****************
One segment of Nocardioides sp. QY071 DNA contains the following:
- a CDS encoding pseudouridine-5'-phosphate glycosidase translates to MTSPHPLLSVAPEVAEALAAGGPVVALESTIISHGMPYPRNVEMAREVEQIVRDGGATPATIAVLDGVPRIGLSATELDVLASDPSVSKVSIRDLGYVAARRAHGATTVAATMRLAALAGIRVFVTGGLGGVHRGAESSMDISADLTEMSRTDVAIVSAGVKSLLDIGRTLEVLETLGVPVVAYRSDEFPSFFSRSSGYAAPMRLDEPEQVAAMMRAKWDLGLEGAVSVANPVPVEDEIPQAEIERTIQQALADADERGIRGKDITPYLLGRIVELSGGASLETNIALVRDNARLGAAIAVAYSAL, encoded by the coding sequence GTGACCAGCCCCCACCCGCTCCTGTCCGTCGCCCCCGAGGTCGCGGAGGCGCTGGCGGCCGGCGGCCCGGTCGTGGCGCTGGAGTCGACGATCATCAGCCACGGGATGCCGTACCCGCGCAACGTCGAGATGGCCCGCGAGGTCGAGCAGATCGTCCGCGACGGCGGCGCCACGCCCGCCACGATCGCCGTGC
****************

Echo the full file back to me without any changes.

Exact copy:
One segment of Nocardioides sp. QY071 DNA contains the following:
- a CDS encoding pseudouridine-5'-phosphate glycosidase translates to MTSPHPLLSVAPEVAEALAAGGPVVALESTIISHGMPYPRNVEMAREVEQIVRDGGATPATIAVLDGVPRIGLSATELDVLASDPSVSKVSIRDLGYVAARRAHGATTVAATMRLAALAGIRVFVTGGLGGVHRGAESSMDISADLTEMSRTDVAIVSAGVKSLLDIGRTLEVLETLGVPVVAYRSDEFPSFFSRSSGYAAPMRLDEPEQVAAMMRAKWDLGLEGAVSVANPVPVEDEIPQAEIERTIQQALADADERGIRGKDITPYLLGRIVELSGGASLETNIALVRDNARLGAAIAVAYSAL, encoded by the coding sequence GTGACCAGCCCCCACCCGCTCCTGTCCGTCGCCCCCGAGGTCGCGGAGGCGCTGGCGGCCGGCGGCCCGGTCGTGGCGCTGGAGTCGACGATCATCAGCCACGGGATGCCGTACCCGCGCAACGTCGAGATGGCCCGCGAGGTCGAGCAGATCGTCCGCGACGGCGGCGCCACGCCCGCCACGATCGCCGTGC